D. Quixote and Sancho Pança
…And suddenly, we found ourselves in Spain.
The statue of D. Quixote and Sancho Pança that I knew in Madrid, was in front of us.
Well, it is not Spain, but Spain square, wisely ornamented with a replica of the original creation of Lorenzo Valera.
Somewhat hidden, but very nice.
Located in rue Fossé, 18, La Gaîté was a legendary club in the centre of Brussels until closing in 1982.
In 1991 it has transformed in a shop, but the facade was kept. (The only saved thing in it, I think!)
Anneessens tower, also called angle tower, is one of the few remains of the old city walls, built in the 12th century.
Address: 1000 Boulevard de l’Empereur,
Directions: Near Rue de Rollebeek
Built by the end of the 19th century as part of a plan to embellish the city, this palace in Neo-Renaissance style mixed with Second Empire, it has many decorative motifs from several artists.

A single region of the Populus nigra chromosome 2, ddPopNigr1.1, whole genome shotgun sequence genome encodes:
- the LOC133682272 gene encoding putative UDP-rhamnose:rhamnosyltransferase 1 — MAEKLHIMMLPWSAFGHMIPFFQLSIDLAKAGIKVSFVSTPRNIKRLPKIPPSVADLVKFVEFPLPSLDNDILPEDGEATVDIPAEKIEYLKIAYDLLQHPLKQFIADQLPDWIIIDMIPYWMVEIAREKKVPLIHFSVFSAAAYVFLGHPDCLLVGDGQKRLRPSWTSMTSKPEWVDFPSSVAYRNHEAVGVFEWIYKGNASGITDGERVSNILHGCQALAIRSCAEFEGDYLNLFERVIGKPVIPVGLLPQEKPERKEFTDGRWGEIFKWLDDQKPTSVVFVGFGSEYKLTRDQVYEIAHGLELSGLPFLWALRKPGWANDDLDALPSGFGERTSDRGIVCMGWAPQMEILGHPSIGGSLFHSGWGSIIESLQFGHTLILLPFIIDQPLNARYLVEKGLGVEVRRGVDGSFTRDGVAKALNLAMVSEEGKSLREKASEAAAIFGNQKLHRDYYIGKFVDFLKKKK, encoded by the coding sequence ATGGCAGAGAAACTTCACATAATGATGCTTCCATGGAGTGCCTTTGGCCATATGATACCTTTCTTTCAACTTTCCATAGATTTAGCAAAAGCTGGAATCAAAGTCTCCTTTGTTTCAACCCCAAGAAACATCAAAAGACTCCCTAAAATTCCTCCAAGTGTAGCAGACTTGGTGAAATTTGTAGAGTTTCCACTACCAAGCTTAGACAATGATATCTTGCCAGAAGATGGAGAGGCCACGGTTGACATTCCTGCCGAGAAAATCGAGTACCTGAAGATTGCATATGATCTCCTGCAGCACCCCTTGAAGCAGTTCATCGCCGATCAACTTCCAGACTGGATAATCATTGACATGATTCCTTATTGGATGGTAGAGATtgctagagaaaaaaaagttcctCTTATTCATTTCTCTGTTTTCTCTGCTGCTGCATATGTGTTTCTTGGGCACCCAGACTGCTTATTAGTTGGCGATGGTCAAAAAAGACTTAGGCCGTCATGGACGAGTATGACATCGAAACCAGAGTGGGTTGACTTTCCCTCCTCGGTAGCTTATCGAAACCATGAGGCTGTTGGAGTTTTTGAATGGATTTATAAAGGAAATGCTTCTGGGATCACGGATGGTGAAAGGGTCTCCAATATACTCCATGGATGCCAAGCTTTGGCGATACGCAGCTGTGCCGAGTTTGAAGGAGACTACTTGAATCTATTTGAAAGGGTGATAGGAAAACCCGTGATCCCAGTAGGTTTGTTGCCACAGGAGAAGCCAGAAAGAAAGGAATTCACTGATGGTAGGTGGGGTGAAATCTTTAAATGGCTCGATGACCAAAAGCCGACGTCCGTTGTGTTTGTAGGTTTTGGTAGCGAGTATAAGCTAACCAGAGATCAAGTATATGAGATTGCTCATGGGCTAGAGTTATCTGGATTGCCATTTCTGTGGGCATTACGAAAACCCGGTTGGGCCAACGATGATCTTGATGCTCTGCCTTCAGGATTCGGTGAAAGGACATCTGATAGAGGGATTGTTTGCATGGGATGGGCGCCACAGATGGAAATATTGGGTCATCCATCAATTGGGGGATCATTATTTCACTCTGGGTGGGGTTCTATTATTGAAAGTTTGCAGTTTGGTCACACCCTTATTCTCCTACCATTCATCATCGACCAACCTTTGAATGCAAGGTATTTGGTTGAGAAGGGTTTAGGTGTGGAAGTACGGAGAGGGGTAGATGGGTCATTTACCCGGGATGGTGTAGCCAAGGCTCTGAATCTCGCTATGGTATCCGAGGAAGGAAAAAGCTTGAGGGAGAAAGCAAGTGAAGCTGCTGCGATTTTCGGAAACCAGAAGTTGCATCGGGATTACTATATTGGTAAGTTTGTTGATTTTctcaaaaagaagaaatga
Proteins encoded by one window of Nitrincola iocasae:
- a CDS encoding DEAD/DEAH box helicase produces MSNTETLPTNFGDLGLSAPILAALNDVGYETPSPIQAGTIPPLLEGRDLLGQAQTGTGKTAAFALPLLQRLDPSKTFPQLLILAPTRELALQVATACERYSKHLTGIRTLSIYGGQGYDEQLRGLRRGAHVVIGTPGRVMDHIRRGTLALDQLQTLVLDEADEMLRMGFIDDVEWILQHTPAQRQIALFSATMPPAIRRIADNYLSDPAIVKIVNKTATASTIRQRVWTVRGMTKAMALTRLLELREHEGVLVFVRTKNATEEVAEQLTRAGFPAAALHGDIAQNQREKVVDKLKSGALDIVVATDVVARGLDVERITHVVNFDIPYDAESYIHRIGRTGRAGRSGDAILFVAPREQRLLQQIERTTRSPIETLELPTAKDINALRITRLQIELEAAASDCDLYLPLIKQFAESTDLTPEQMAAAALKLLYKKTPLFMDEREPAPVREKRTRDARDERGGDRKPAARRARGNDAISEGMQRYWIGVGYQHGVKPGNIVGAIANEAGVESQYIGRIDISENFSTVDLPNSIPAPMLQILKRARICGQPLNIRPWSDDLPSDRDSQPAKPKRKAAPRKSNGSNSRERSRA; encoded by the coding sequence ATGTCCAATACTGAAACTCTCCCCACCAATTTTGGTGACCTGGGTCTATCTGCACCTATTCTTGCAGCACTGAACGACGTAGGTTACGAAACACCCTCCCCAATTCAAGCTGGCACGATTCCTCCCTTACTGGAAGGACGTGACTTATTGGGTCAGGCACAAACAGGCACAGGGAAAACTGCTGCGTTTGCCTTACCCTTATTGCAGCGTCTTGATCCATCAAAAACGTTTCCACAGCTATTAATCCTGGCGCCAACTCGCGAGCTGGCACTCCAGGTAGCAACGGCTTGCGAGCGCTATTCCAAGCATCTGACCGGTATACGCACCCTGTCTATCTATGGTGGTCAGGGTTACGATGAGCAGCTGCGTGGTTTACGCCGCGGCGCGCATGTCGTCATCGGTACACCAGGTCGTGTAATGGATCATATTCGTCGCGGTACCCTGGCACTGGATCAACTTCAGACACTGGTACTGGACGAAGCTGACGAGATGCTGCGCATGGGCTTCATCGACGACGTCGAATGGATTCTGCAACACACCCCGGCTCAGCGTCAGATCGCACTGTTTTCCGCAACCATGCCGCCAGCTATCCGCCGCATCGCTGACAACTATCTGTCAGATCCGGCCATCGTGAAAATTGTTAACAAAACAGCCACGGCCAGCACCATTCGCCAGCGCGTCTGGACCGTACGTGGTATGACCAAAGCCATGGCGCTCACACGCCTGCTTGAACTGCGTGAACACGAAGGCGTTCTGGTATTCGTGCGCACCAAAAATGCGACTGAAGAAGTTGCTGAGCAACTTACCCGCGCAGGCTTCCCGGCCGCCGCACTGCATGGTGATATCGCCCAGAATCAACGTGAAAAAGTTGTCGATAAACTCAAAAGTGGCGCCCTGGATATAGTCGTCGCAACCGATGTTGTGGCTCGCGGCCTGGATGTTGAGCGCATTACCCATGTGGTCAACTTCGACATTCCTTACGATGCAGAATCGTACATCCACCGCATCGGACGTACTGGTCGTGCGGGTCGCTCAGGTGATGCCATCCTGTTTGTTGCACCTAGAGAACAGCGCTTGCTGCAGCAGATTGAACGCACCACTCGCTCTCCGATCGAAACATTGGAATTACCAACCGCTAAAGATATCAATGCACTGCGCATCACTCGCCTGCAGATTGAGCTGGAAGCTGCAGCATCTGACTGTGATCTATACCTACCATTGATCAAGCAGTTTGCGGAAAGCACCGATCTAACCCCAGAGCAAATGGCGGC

Located in Boulevard Anspach, it is today a “dead” building, since the trading start to be done by computer.
Escaping from demolition of the old walls in the 16th century, because it was a good storage place, this isolated tower, close to St Katherine church, is one of the few remains of those walls.
Be careful – the tower is small, and somewhat hidden. I was looking for it and was mislead by St Katherine’s bell tower, that stands apart from the church, so… I didn’t really see it.
Well, this was in the first time, but not in the second one… as the photo proofs.
Palace of Justice
Notre Dâme du Sablon
Place des martirs
Place de Brouckere
Chapelle de Notre-Dâme